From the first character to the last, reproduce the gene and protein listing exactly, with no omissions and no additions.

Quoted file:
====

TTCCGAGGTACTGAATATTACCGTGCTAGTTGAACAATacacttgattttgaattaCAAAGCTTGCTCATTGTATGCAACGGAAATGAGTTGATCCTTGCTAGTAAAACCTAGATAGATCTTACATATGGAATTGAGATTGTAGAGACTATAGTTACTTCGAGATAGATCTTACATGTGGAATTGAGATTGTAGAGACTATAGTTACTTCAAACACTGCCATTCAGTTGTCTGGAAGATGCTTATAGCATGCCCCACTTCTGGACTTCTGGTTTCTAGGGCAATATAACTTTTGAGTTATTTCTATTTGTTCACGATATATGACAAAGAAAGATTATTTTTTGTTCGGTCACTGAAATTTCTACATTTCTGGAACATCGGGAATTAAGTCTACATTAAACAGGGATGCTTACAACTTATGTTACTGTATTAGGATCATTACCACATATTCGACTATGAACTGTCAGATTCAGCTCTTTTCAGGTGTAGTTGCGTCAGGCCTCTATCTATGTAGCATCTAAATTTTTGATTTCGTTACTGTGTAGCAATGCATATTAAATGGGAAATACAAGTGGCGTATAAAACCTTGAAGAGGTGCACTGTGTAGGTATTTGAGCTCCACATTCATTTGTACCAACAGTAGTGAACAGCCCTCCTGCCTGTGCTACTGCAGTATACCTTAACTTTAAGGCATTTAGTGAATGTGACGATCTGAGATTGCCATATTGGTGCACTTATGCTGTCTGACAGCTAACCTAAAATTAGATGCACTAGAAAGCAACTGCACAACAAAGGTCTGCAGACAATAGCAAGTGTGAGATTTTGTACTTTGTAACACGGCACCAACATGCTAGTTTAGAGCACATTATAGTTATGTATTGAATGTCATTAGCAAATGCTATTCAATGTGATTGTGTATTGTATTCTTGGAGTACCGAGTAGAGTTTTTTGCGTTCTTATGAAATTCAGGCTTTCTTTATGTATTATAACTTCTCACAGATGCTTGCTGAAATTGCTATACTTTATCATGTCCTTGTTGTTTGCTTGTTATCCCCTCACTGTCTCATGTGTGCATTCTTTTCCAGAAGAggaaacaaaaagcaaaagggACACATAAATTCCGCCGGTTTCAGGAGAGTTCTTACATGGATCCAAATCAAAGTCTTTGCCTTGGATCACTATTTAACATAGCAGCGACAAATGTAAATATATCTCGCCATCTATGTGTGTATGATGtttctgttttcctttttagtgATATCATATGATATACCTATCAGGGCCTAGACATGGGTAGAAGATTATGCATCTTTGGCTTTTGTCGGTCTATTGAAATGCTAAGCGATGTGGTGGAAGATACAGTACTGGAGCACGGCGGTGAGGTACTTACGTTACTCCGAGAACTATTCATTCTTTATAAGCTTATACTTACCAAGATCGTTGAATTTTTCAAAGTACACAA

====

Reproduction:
TTCCGAGGTACTGAATATTACCGTGCTAGTTGAACAATacacttgattttgaattaCAAAGCTTGCTCATTGTATGCAACGGAAATGAGTTGATCCTTGCTAGTAAAACCTAGATAGATCTTACATATGGAATTGAGATTGTAGAGACTATAGTTACTTCGAGATAGATCTTACATGTGGAATTGAGATTGTAGAGACTATAGTTACTTCAAACACTGCCATTCAGTTGTCTGGAAGATGCTTATAGCATGCCCCACTTCTGGACTTCTGGTTTCTAGGGCAATATAACTTTTGAGTTATTTCTATTTGTTCACGATATATGACAAAGAAAGATTATTTTTTGTTCGGTCACTGAAATTTCTACATTTCTGGAACATCGGGAATTAAGTCTACATTAAACAGGGATGCTTACAACTTATGTTACTGTATTAGGATCATTACCACATATTCGACTATGAACTGTCAGATTCAGCTCTTTTCAGGTGTAGTTGCGTCAGGCCTCTATCTATGTAGCATCTAAATTTTTGATTTCGTTACTGTGTAGCAATGCATATTAAATGGGAAATACAAGTGGCGTATAAAACCTTGAAGAGGTGCACTGTGTAGGTATTTGAGCTCCACATTCATTTGTACCAACAGTAGTGAACAGCCCTCCTGCCTGTGCTACTGCAGTATACCTTAACTTTAAGGCATTTAGTGAATGTGACGATCTGAGATTGCCATATTGGTGCACTTATGCTGTCTGACAGCTAACCTAAAATTAGATGCACTAGAAAGCAACTGCACAACAAAGGTCTGCAGACAATAGCAAGTGTGAGATTTTGTACTTTGTAACACGGCACCAACATGCTAGTTTAGAGCACATTATAGTTATGTATTGAATGTCATTAGCAAATGCTATTCAATGTGATTGTGTATTGTATTCTTGGAGTACCGAGTAGAGTTTTTTGCGTTCTTATGAAATTCAGGCTTTCTTTATGTATTATAACTTCTCACAGATGCTTGCTGAAATTGCTATACTTTATCATGTCCTTGTTGTTTGCTTGTTATCCCCTCACTGTCTCATGTGTGCATTCTTTTCCAGAAGAggaaacaaaaagcaaaagggACACATAAATTCCGCCGGTTTCAGGAGAGTTCTTACATGGATCCAAATCAAAGTCTTTGCCTTGGATCACTATTTAACATAGCAGCGACAAATGTAAATATATCTCGCCATCTATGTGTGTATGATGtttctgttttcctttttagtgATATCATATGATATACCTATCAGGGCCTAGACATGGGTAGAAGATTATGCATCTTTGGCTTTTGTCGGTCTATTGAAATGCTAAGCGATGTGGTGGAAGATACAGTACTGGAGCACGGCGGTGAGGTACTTACGTTACTCCGAGAACTATTCATTCTTTATAAGCTTATACTTACCAAGATCGTTGAATTTTTCAAAGTACACAA